Basal cell carcinoma (BCC) is the commonest skin cancer type and the commonest cancer of any type in the world. BCCs are particularly common in Australia. Over 50% of Australian men will develop a skin cancer over their lifetime. The main risk for developing a BCC is high cumulative sun exposure, hence they tend to affect middle-aged or older individuals. However, they may also be seen in young adults with high sun exposure or with certain genetic conditions.

BCCs frequently occur in sun exposed sites such as the face, ears and forearms, though can appear anywhere on the body. BCCs often present as shiny, pink-red bumps that may slowly grow and easily bleed. They may also appear brown or black in colour, be flat or crusted. An ulcerated area of skin that fails to heal over months is suspicious for a BCC.

People who have had one BCC are likely to develop more, so it is advisable to have regular skin checks. BCCs usually grow slowly over months to years and rarely spread to other areas of the body. In most cases treatment cures BCCs, there is an excellent prognosis with appropriate treatment. If treated inadequately or left untreated, BCCs can become problematic, as they can increase in size and invade local structures.

 

Treatment at The Skin Hospital

The best treatment option depends on factors such as the specific type of BCC, location of the tumour and also your general health and lifestyle factors.

  • Biopsyunder local anaesthetic may be needed to confirm the diagnosis, but is not required in every case.
  • Cryotherapy (liquid nitrogen) is used for the superficial types of BCC. The treated area might be left a lighter colour (hypopigmentation).
  • Imiquimod (aldara) cream can only be used for the superficial type of BCCs. This must be applied to the area 5 times a week for a number of weeks.
  • Photodynamic therapy (PDT)involves a cream being applied to the skin. This cream is activated by a light source (laser or non-laser light).
  • Surgical options: BCCs can be treated by a variety of surgical techniques including curette & cautery (scraping it off), excision (cutting it out) or using a special surgical technique called Mohs surgery, which is very useful for BCCs that are large, recurrent, or affecting difficult sites such as the nose and central face.
  • Radiotherapy: is an effective treatment that can be used if surgery is not appropriate. The Skin Hospital can refer to an appropriate specialist if this is considered the best course of action.

Prevention is better than cure.Careful life-long sun protection measures can reduce the risk of developing BCCs.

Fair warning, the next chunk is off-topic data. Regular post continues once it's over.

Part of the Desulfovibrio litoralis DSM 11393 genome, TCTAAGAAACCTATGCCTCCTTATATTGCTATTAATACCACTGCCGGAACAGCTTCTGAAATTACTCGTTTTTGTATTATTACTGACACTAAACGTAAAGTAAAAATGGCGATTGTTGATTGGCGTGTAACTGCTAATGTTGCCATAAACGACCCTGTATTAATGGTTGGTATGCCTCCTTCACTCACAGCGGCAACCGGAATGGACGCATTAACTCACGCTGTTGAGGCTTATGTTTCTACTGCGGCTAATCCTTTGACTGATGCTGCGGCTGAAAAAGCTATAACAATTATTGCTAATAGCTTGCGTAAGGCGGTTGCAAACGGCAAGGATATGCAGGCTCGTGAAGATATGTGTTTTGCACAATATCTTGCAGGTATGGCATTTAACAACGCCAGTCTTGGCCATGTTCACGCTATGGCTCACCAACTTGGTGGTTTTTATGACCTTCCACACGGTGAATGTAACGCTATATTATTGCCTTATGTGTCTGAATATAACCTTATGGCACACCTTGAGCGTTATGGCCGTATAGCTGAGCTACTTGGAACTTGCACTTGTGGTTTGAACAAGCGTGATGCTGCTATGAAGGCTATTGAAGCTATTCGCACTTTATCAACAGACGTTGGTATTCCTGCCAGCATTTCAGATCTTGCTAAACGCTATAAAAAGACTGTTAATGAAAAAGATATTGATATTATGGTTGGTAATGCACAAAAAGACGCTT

All specialists at The Skin Hospital are able to perform a skin check and discuss your treatment options. Individuals will be referred to a specialist surgeon at The Skin Hospital if that is considered to be the best option. The Skin Hospital is involved in clinical trials for treatment of some skin cancers. If you are interested in taking part in a clinical trial or hearing more, contact our clinical trials team.

 

Here are links to trusted sites for further information:

http://www.dermnetnz.org/lesions/basal-cell-carcinoma.html

http://www.bad.org.uk/for-the-public/patient-information-leaflets/basal-cell-carcinoma

 

Authors: Dr Charlotte Thomas & Dr Nicholas Stewart

Superficial BCC
Nodule BCC
Ulcerated BCC

Skin Cancer Surgery

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Dr Tasman Lipscombe graduated medicine in 1990 with an MBBS from Adelaide University. After 3 years of hospital rotations as an intern and a general resident, he commenced Dermatology training. This…

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Dr Saleem Loghdey

Dr Saleem Loghdey is a Dermatologist who moved to Australia from the UK in 2013.  He grew up in South Africa where he did his undergraduate medical training at the University of Cape Town…

Dr Rhonda A Harvey

Dr Harvey graduated with honours in medicine from the University of New South Wales in 1999. As part of her post graduate training,

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A/Prof Rob Paver

A/Prof. Rob Paver is a Dermatologist and Mohs Surgeon at The Skin Hospital at Westmead.

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